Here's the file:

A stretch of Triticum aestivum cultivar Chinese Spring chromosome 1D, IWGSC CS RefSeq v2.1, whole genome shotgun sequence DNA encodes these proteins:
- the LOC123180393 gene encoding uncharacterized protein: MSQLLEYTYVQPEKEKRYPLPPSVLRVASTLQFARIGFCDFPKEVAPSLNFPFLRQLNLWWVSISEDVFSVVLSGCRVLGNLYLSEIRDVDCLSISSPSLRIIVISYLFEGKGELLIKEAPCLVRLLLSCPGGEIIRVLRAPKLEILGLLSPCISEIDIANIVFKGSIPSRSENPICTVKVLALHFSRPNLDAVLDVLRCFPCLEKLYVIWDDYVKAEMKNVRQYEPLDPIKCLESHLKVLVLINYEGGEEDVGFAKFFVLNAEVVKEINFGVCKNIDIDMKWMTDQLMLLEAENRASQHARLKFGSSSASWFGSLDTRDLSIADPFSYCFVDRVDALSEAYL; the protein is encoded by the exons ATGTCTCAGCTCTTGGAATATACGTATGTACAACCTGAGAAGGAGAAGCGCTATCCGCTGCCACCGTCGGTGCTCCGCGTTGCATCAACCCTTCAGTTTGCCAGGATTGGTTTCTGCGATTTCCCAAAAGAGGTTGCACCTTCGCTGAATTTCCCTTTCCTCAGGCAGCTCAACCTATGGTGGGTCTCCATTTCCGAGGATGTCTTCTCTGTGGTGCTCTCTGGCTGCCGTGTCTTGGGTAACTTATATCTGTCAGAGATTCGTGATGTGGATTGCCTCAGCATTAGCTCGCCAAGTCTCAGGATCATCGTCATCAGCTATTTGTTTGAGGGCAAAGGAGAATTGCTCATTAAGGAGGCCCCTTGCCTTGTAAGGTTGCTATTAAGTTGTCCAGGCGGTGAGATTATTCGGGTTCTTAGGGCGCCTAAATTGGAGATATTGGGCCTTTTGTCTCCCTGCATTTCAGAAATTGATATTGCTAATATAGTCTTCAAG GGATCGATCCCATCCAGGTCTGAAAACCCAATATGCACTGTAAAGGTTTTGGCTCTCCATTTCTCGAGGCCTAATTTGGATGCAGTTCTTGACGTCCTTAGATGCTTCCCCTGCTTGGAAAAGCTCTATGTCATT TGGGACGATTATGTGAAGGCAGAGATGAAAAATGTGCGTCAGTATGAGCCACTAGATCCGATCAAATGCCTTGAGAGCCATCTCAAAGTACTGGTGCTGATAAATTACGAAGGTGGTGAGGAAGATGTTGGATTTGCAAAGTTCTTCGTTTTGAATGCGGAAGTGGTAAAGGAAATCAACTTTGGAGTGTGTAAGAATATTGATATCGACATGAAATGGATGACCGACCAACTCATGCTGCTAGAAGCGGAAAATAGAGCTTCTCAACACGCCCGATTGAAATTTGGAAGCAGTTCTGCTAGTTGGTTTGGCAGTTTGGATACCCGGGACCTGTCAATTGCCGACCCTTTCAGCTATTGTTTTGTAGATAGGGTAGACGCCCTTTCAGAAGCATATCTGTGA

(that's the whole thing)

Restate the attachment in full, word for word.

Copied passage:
A stretch of Triticum aestivum cultivar Chinese Spring chromosome 1D, IWGSC CS RefSeq v2.1, whole genome shotgun sequence DNA encodes these proteins:
- the LOC123180393 gene encoding uncharacterized protein: MSQLLEYTYVQPEKEKRYPLPPSVLRVASTLQFARIGFCDFPKEVAPSLNFPFLRQLNLWWVSISEDVFSVVLSGCRVLGNLYLSEIRDVDCLSISSPSLRIIVISYLFEGKGELLIKEAPCLVRLLLSCPGGEIIRVLRAPKLEILGLLSPCISEIDIANIVFKGSIPSRSENPICTVKVLALHFSRPNLDAVLDVLRCFPCLEKLYVIWDDYVKAEMKNVRQYEPLDPIKCLESHLKVLVLINYEGGEEDVGFAKFFVLNAEVVKEINFGVCKNIDIDMKWMTDQLMLLEAENRASQHARLKFGSSSASWFGSLDTRDLSIADPFSYCFVDRVDALSEAYL; the protein is encoded by the exons ATGTCTCAGCTCTTGGAATATACGTATGTACAACCTGAGAAGGAGAAGCGCTATCCGCTGCCACCGTCGGTGCTCCGCGTTGCATCAACCCTTCAGTTTGCCAGGATTGGTTTCTGCGATTTCCCAAAAGAGGTTGCACCTTCGCTGAATTTCCCTTTCCTCAGGCAGCTCAACCTATGGTGGGTCTCCATTTCCGAGGATGTCTTCTCTGTGGTGCTCTCTGGCTGCCGTGTCTTGGGTAACTTATATCTGTCAGAGATTCGTGATGTGGATTGCCTCAGCATTAGCTCGCCAAGTCTCAGGATCATCGTCATCAGCTATTTGTTTGAGGGCAAAGGAGAATTGCTCATTAAGGAGGCCCCTTGCCTTGTAAGGTTGCTATTAAGTTGTCCAGGCGGTGAGATTATTCGGGTTCTTAGGGCGCCTAAATTGGAGATATTGGGCCTTTTGTCTCCCTGCATTTCAGAAATTGATATTGCTAATATAGTCTTCAAG GGATCGATCCCATCCAGGTCTGAAAACCCAATATGCACTGTAAAGGTTTTGGCTCTCCATTTCTCGAGGCCTAATTTGGATGCAGTTCTTGACGTCCTTAGATGCTTCCCCTGCTTGGAAAAGCTCTATGTCATT TGGGACGATTATGTGAAGGCAGAGATGAAAAATGTGCGTCAGTATGAGCCACTAGATCCGATCAAATGCCTTGAGAGCCATCTCAAAGTACTGGTGCTGATAAATTACGAAGGTGGTGAGGAAGATGTTGGATTTGCAAAGTTCTTCGTTTTGAATGCGGAAGTGGTAAAGGAAATCAACTTTGGAGTGTGTAAGAATATTGATATCGACATGAAATGGATGACCGACCAACTCATGCTGCTAGAAGCGGAAAATAGAGCTTCTCAACACGCCCGATTGAAATTTGGAAGCAGTTCTGCTAGTTGGTTTGGCAGTTTGGATACCCGGGACCTGTCAATTGCCGACCCTTTCAGCTATTGTTTTGTAGATAGGGTAGACGCCCTTTCAGAAGCATATCTGTGA